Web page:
The 1970s Women’s Liberation Movement saw 24 hour childcare as an essential plank of women’s rightful demands. Conservative forces wilfully interpreted this as indicative of a desire on the part of women to be free of motherhood: anyone who would listen was assailed with tales of women’s wishing to ‘dump’ their children in childcare centres for entire days. This was far from women’s aim. Recognising that many women shared motherhood responsibilities with the responsibilities of paidwork, and that many worked shifts, the demand was framed so as to incorp0rate egalitarian needs. With many women working in factories or as nurses, it was evident that childcare run from 9.00am to 5.00pm would not encompass the necessities of their daily lives. Even for women working ‘regular’ jobs and hours, leeway was necessary to ensure women could arrive at work on time and engage in paid employment that fitted into what was seen as the ‘ordinary’ working day.
Kindergartens long pre-dated the 1970s Movement, and childcare was part of government action during wartime, in particular. In both the First and Second World War, governments – local, regional/state and national – established centres for children who were below school age or who required after-school care. Kindergarten teachers and childcare workers devised forms of play and instruction that encouraged childhood development and recognised children’s right to benefit from childcare – even if the motive in establishing these centres was related to the war effort and the need to ensure that women could move into posts vacated by men joining up and going to the front.
Today, the right to play – for all children, girls and boys - has a firm place on the rights agenda. The Convention on the Rights of the Child – signed up to by all United Nations members apart from two (Somalia and the United States) incorporates this right specifically in Article 31. Play as a right can be read into other provisions of the Convention, as well. Presently, a committee comprising NGOs dedicated to affirming and supporting children and children’s rights is working on an agreed communique expanding upon or explaining the terms of Article 31. The aim is to ensure that Article 31 is acknowledged as central to children’s rights and to the Convention, and that the notion of ‘play’ as a right is not given a limited interpretation, nor subjugated to other provisions.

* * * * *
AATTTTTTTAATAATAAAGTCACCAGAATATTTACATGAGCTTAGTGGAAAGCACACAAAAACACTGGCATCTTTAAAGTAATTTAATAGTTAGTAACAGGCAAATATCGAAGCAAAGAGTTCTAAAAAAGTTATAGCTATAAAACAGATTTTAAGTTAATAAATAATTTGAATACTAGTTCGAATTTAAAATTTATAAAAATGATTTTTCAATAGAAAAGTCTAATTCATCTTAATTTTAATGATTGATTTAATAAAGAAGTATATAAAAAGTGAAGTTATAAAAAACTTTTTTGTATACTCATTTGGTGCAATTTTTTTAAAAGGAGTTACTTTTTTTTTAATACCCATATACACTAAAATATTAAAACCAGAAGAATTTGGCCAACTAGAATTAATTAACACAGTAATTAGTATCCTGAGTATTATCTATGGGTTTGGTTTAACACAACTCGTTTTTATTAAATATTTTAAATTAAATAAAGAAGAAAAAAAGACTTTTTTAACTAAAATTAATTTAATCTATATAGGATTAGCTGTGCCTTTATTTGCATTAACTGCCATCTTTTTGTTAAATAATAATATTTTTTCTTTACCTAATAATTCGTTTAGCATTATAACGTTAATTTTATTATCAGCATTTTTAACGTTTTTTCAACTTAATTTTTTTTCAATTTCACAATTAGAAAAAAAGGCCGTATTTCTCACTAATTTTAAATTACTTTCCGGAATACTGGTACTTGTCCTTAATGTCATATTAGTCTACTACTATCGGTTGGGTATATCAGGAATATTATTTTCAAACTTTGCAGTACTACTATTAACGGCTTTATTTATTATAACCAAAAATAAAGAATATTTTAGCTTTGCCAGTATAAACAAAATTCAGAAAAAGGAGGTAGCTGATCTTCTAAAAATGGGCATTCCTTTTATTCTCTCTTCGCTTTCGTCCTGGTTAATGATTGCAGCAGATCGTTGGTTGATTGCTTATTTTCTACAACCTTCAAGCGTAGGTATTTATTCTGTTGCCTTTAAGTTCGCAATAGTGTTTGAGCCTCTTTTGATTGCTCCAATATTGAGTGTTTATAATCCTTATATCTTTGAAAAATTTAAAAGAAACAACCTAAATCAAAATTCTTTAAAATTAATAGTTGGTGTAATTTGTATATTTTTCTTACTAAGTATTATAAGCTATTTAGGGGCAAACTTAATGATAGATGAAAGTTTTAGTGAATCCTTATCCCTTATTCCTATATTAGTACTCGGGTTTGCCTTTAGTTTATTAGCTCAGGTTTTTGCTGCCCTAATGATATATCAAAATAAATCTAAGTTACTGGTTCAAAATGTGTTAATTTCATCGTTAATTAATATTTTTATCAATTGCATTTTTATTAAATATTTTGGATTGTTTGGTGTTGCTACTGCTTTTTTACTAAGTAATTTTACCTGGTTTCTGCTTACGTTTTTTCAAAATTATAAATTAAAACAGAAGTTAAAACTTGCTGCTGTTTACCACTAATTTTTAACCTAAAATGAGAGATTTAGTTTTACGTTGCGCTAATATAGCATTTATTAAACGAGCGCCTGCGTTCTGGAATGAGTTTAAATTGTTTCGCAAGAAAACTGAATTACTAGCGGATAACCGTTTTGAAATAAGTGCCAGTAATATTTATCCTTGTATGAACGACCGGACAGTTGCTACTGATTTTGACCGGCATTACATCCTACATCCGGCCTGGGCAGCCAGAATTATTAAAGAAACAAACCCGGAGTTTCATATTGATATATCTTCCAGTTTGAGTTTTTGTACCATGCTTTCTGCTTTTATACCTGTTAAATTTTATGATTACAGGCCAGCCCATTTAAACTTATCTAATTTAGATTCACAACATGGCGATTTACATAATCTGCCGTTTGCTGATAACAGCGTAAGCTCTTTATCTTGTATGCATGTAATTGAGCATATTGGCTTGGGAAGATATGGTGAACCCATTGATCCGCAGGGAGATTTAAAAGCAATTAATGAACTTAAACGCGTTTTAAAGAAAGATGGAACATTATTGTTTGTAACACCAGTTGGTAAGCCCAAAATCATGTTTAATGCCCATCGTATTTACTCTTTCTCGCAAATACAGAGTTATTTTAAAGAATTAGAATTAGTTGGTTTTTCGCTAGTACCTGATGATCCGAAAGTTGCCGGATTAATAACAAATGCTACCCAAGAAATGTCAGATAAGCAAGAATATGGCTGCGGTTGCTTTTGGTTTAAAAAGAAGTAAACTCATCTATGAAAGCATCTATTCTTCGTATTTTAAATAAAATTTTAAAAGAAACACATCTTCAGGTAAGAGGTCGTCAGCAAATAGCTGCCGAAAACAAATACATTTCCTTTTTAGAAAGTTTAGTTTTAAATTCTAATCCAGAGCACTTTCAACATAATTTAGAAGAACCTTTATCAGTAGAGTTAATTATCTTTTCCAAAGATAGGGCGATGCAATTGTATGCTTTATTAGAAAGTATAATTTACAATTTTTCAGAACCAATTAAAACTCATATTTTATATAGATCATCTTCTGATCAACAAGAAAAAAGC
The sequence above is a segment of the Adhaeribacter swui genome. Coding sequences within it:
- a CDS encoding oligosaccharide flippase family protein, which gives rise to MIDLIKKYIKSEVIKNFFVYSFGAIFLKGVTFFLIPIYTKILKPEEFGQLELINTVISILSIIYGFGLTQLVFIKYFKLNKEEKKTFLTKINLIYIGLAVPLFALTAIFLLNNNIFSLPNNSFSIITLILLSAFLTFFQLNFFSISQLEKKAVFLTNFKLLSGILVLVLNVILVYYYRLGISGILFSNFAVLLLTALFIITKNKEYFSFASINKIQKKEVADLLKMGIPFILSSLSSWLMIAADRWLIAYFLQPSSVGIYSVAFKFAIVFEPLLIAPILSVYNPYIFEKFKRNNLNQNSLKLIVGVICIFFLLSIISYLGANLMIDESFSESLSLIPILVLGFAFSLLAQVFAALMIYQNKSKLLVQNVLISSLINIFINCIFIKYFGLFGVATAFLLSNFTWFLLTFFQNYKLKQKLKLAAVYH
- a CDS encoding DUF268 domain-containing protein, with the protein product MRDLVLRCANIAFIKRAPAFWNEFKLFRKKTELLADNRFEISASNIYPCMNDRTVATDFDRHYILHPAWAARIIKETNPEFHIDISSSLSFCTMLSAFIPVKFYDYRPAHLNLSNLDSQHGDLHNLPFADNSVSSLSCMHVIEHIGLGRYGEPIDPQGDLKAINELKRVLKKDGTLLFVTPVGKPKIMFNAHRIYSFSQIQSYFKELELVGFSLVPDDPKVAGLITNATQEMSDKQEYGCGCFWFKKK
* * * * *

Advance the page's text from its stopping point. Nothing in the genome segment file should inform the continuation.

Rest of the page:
The work of the NGO committee was the subject of discussion at the 26th World Play Conference held in Estonia from 17-19 June 2012 at the University of Tallinn. Jan Van Gils, President of the International Council for Children’s Play (ICCP), led a lively discussion encompassing issues going to the nature of play, the right to leisure, and what these mean in principle and practice.
Play is critical to physical, social and psychological development of all children, girls and boys. Girls may be particularly susceptible to a narrowing or limiting of the scope of ‘play-rights’ in consequence of social or cultural demands. Cultural denial of girls to be outside or to run, jump and engage in outdoor activities cannot be allowed to override the principle of non-discrimination on the grounds of sex/gender which has a firm place in UN treaties, covenants and conventions and is applicable to children as well as adults. Girls’ right to play cannot, either, be subjugated to a notion that household tasks and duties take precedence. Indeed, the Convention on the Rights of the Child makes this clear. Article 1 provides that discrimination breaches the Convention.
The imagination children bring to play and their ability to make play ‘work’ in conditions that, at first glance, appear to be discouraging, was evident in many presentations and exchanges that followed. Dr Jennifer Cartmel’s presentation gave a particular insight into the capacity of children to play in an adult environment – both making the space their own and incorporating adult roles into their play. The initiative exhibited by girls, in particular, resonates in itself as well as providing insights into the way women’s lived histories are influencing girls’ appreciation of their own worth and the value of their own ideas.